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February 13, 2018, 06:10:27 PM
 #14

I guess it depends on who you think is the main driver of bitcoin adoption, people from the west or from the east.

The answer in my mind is both, the main driver of bitcoin adoption is decentralization, which would not be possible if it were not for people from every geographical distinction using it. Obviously there may be more bitcoin or more buyers in one area, but the important thing is that there still are HODLers, buyers and investors from as many locations as possible.
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February 13, 2018, 09:41:59 PM
 #15

Don't forget that people have the option to buy bitcoin using bitcoin ATMs - so in those places where there are ATMs and the local population is aware of their existence, I expect people are more likely to buy using an ATM than by trying to register on an exchange and wiring money.

Have a look at the following ATM map:

https://coinatmradar.com/countries/

Canada which has only 30 million people has 345 ATMs!

The United States with 350 million people has 1460 ATMs.

I'd wager more people in Canada bought bitcoins via ATMs than through exchanges like QuadrigaCX (Canadian dollar crypto exchange)

Does anyone have any data about just how much bitcoin is bought through these ATMs?

 
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February 13, 2018, 09:50:24 PM
 #16

Does anyone have any data about just how much bitcoin is bought through these ATMs?

Apart from Jimbotoronto, I'm not sure there's anyone.

Those numbers are still minuscule which tells us they can't be all that popular. And the fees... I guess if you're a full on noob you may not pay attention but the cost is often worse than buying an empty paper wallet on Ebay.

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February 14, 2018, 01:13:09 AM
 #17

Does anyone have any data about just how much bitcoin is bought through these ATMs?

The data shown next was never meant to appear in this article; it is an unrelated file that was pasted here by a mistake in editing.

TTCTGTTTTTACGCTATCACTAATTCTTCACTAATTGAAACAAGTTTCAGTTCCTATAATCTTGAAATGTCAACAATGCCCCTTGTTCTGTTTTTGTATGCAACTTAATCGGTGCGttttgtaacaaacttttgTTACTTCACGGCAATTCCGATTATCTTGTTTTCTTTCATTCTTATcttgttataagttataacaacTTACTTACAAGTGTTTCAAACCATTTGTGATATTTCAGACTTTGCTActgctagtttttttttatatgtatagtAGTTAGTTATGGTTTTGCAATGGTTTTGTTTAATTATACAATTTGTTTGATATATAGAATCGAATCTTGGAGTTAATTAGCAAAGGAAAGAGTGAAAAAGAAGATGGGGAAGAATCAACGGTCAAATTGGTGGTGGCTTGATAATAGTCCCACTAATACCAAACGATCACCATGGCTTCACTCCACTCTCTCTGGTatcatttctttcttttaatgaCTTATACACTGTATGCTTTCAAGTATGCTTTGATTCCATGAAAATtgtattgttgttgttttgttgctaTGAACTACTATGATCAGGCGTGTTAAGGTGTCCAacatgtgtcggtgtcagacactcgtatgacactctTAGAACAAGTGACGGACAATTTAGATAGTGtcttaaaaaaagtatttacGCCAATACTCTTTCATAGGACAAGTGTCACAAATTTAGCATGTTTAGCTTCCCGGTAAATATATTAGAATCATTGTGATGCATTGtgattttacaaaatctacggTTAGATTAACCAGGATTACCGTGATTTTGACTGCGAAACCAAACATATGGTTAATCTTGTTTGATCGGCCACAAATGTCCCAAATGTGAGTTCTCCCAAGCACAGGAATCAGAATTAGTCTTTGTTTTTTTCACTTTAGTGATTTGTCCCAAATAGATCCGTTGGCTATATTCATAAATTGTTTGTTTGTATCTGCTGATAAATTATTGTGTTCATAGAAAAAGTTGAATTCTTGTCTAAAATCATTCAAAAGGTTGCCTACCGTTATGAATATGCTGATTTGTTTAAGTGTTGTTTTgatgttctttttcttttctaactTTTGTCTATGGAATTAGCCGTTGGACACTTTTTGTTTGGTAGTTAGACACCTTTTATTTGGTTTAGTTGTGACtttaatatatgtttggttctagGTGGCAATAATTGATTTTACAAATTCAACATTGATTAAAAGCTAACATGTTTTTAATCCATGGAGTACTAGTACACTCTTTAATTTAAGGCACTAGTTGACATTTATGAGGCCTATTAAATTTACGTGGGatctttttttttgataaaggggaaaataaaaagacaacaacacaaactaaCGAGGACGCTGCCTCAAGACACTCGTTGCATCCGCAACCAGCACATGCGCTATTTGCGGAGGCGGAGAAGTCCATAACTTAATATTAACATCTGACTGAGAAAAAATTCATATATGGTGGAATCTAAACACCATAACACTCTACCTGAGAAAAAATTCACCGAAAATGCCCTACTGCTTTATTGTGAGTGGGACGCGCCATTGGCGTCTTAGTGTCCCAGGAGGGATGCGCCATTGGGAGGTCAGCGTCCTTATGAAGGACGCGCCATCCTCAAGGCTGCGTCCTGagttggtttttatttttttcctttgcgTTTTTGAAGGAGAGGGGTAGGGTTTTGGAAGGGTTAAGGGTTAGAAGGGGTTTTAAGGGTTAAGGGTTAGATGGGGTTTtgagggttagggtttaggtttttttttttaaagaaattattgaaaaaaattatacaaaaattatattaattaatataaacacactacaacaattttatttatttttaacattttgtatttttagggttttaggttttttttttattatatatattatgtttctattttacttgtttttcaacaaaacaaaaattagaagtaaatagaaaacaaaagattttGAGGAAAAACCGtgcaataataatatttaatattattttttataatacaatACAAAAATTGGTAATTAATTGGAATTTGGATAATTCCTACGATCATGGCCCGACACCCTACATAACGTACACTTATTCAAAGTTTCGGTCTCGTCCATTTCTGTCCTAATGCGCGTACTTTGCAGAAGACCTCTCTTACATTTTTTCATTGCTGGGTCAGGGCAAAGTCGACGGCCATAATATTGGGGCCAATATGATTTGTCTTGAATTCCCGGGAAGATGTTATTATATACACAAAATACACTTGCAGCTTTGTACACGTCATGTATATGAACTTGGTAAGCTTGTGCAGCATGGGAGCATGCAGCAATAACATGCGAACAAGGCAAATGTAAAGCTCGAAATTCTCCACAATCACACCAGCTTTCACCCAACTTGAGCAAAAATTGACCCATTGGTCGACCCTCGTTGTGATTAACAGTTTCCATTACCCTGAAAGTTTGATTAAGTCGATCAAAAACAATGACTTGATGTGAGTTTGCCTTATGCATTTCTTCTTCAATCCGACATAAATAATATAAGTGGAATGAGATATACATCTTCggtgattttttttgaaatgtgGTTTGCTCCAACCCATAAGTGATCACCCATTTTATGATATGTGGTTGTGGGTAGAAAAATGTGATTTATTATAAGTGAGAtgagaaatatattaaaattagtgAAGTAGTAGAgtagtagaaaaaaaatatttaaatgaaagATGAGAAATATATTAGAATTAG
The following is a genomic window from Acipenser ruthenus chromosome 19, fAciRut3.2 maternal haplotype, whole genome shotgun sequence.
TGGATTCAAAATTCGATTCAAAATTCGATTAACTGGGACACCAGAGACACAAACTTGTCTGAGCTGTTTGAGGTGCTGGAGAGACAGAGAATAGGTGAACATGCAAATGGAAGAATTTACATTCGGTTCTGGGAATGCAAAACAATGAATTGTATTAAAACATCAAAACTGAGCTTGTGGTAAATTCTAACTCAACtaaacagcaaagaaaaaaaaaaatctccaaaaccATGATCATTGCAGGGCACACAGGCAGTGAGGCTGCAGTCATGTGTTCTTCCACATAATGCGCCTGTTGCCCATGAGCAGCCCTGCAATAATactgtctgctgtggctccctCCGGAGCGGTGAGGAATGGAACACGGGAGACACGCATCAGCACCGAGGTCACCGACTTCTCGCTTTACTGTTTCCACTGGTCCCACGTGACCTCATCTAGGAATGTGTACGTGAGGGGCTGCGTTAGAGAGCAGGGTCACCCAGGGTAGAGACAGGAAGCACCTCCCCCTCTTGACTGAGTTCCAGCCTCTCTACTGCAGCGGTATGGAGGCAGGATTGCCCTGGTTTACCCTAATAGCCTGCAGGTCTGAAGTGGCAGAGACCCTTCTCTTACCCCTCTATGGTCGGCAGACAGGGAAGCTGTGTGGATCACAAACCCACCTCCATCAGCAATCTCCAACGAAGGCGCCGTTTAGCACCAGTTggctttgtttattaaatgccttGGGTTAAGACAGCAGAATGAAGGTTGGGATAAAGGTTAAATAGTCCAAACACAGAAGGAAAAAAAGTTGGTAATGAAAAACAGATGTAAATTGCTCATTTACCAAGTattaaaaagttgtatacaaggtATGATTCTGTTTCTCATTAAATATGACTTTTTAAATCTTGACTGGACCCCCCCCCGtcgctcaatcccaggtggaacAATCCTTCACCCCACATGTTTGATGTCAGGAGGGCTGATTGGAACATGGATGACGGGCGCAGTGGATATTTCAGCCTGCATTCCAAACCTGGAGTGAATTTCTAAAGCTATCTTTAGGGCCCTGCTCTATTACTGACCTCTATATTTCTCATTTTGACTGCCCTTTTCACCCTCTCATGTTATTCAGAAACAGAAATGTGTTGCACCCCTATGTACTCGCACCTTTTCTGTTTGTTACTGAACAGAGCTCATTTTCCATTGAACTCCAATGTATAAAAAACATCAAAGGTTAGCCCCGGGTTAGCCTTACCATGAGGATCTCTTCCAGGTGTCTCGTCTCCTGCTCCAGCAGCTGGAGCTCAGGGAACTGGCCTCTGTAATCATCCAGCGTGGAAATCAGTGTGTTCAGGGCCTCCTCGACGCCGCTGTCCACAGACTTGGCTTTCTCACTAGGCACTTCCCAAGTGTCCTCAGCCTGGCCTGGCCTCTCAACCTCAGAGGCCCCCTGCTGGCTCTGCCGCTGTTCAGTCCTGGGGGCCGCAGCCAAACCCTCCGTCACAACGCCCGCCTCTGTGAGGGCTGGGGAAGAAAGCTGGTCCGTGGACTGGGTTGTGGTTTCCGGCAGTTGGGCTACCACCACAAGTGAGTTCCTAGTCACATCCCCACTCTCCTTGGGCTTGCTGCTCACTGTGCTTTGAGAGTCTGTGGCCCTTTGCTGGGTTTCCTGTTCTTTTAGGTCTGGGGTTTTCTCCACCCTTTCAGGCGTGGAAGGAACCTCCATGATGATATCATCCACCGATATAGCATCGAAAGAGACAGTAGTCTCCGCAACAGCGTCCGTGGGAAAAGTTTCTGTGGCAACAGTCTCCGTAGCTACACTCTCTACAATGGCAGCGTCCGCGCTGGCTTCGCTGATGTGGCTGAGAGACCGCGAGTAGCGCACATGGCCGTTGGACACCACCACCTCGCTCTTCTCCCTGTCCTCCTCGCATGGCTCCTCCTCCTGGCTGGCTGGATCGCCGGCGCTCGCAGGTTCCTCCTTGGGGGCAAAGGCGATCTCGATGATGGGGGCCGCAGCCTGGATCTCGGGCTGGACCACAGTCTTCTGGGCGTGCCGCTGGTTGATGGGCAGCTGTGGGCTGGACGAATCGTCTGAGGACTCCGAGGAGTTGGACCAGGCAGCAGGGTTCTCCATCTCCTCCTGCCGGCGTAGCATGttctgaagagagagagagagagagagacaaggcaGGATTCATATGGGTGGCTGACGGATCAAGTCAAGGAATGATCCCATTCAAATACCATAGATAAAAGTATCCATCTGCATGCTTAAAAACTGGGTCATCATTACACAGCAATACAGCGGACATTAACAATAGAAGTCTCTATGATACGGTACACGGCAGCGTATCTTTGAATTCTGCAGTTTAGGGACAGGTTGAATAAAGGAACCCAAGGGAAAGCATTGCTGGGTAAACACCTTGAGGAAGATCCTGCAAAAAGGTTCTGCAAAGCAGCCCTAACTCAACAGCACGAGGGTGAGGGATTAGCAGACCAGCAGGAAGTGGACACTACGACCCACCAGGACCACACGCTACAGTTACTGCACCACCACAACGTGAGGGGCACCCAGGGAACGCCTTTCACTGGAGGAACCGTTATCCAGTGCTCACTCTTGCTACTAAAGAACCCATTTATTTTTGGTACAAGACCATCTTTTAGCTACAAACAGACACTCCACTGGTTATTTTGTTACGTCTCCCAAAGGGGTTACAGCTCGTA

Apart from Jimbotoronto, I'm not sure there's anyone.

Those numbers are still minuscule which tells us they can't be all that popular. And the fees... I guess if you're a full on noob you may not pay attention but the cost is often worse than buying an empty paper wallet on Ebay.

Yeah, the fees are extreme. Also they are in very few locations. Both factors combined make for a very marginal usage.

I would be willing to use one far apart IF the fees were negligible OR one with high fees if it were so conveniently located I could just go walking to it (note this is Jimbo case, plus he actively avoids traditional banking).

They would need to rethink their business model, offer lower fees (maybe a tiered fee for high frequency/amount users) which would exponentially increase the usage and maybe even profit besides the smaller margin. Then go increase number of locations along the increased usage.

I guess what current ATM networks are doing is just stepping one feet on the market so that they are well positioned when/if crypto usage booms by itself. Maybe they are smart enough and that is the best strategy right now... timing is key with emerging markets: Invest too early and you will bankrupt before seeing any profits, too late and your out the market.

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February 14, 2018, 06:50:33 AM
 #18

as far as i can tell there are still quite a few exchanges where new users can't register, which considering it's been months for a few is a surprise, and then there are others such as bitfinex that did reopen but increased the minimum amount to $10,000 before new people could start to trade. this has been going on since slightly before the peak.

I believe having a required amount minimum will become the standard among Bitcoin exchanges in time, and they will also require a stricter verification process. I find that worrying because we are supposed to trade cryptocurrencies freely without hurdles and boundaries.

Quote
what effect do you think this had on the markets since december, if any? has a huge amount new blood been denied and subsequently stopped a pump or softened the dump or would their effects have been negligible?

Not much. If there was, it was negligible in my opinion. There were more buyers dumping than "new blood" coming in.

Quote
as far as i know there's never been a period where so many newbies couldn't get in on the action.

But which exchanges denied new registrations? Not all of them.